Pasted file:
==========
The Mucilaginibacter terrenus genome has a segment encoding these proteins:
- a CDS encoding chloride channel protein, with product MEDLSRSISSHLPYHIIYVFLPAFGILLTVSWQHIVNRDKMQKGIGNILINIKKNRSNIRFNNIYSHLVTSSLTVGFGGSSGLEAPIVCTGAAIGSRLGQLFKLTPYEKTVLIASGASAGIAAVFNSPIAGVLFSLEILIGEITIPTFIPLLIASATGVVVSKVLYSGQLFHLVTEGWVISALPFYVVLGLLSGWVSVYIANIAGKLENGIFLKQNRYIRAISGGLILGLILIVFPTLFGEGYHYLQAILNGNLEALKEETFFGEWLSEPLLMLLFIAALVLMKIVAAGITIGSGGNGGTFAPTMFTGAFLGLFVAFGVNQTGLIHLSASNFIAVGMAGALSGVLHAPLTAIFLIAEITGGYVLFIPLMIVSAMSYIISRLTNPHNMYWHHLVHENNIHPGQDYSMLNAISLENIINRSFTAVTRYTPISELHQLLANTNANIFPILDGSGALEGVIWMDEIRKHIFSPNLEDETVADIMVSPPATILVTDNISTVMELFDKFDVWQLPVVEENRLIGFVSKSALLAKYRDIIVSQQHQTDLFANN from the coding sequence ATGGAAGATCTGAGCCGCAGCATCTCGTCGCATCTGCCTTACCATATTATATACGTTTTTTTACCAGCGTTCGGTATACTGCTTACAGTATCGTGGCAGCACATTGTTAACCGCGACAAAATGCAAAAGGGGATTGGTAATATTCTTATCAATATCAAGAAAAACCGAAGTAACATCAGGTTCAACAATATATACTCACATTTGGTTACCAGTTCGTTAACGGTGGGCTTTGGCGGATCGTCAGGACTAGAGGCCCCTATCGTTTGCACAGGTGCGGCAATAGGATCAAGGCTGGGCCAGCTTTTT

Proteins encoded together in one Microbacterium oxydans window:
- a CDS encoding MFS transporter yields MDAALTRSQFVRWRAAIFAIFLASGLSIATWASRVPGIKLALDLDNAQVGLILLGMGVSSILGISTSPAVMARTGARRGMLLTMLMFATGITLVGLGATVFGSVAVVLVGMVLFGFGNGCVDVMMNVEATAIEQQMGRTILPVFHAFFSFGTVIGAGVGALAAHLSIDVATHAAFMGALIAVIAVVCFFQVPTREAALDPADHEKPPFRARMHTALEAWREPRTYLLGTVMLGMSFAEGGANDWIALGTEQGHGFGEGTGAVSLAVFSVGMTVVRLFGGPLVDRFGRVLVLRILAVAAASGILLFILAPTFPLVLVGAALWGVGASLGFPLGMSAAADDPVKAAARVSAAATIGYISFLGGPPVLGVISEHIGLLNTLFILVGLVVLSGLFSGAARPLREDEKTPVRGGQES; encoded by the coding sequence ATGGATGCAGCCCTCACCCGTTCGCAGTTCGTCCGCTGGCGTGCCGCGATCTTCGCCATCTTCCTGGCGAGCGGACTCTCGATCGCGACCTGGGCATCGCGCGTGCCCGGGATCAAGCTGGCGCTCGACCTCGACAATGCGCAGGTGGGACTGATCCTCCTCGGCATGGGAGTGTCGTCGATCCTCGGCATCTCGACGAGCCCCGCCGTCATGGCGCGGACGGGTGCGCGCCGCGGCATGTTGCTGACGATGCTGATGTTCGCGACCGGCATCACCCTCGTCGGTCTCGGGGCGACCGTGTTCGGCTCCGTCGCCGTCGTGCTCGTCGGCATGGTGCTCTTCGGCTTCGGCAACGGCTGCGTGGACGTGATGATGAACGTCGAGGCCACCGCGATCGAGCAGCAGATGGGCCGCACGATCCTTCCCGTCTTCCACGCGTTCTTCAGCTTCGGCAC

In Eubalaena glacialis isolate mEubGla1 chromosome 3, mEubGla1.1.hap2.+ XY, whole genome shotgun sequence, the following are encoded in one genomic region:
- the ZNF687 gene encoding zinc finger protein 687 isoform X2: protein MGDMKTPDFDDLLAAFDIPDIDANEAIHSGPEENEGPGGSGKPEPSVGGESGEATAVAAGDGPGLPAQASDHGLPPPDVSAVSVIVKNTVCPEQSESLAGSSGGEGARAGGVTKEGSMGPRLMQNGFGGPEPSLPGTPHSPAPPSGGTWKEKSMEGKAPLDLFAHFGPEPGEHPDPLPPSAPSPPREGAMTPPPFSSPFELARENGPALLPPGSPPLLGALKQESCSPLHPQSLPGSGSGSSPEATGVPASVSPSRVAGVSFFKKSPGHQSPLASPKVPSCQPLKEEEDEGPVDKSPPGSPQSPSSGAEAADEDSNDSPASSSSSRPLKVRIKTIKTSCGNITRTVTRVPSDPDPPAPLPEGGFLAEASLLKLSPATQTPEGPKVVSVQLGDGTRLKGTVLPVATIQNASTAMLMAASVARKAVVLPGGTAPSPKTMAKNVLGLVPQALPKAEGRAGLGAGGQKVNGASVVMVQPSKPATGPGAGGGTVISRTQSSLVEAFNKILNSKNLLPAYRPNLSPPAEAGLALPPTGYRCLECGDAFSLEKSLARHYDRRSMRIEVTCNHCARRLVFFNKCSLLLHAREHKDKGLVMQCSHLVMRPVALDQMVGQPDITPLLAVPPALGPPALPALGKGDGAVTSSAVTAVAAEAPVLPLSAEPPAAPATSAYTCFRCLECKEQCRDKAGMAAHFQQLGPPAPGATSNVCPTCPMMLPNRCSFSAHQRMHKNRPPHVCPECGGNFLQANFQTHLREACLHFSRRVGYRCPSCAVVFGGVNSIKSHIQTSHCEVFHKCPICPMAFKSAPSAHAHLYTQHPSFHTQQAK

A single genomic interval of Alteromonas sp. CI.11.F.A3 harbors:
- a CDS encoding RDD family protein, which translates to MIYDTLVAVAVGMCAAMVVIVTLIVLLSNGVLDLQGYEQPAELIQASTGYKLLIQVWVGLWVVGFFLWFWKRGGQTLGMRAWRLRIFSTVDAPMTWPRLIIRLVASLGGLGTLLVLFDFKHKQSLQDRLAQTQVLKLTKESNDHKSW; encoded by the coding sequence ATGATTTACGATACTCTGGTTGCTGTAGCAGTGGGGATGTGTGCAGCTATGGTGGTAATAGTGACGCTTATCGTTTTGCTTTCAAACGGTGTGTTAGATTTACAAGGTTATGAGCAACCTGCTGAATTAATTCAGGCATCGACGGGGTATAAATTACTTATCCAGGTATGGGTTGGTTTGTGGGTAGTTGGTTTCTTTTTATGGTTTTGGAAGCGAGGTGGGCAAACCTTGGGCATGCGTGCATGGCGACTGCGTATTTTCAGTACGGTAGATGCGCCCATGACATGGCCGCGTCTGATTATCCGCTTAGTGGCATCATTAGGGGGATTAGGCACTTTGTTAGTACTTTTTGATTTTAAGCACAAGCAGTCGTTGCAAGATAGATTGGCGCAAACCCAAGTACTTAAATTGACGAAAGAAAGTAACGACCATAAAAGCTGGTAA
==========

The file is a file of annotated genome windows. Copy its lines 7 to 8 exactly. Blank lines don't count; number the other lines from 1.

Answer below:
A single genomic interval of Alteromonas sp. CI.11.F.A3 harbors:
- a CDS encoding RDD family protein, which translates to MIYDTLVAVAVGMCAAMVVIVTLIVLLSNGVLDLQGYEQPAELIQASTGYKLLIQVWVGLWVVGFFLWFWKRGGQTLGMRAWRLRIFSTVDAPMTWPRLIIRLVASLGGLGTLLVLFDFKHKQSLQDRLAQTQVLKLTKESNDHKSW; encoded by the coding sequence ATGATTTACGATACTCTGGTTGCTGTAGCAGTGGGGATGTGTGCAGCTATGGTGGTAATAGTGACGCTTATCGTTTTGCTTTCAAACGGTGTGTTAGATTTACAAGGTTATGAGCAACCTGCTGAATTAATTCAGGCATCGACGGGGTATAAATTACTTATCCAGGTATGGGTTGGTTTGTGGGTAGTTGGTTTCTTTTTATGGTTTTGGAAGCGAGGTGGGCAAACCTTGGGCATGCGTGCATGGCGACTGCGTATTTTCAGTACGGTAGATGCGCCCATGACATGGCCGCGTCTGATTATCCGCTTAGTGGCATCATTAGGGGGATTAGGCACTTTGTTAGTACTTTTTGATTTTAAGCACAAGCAGTCGTTGCAAGATAGATTGGCGCAAACCCAAGTACTTAAATTGACGAAAGAAAGTAACGACCATAAAAGCTGGTAA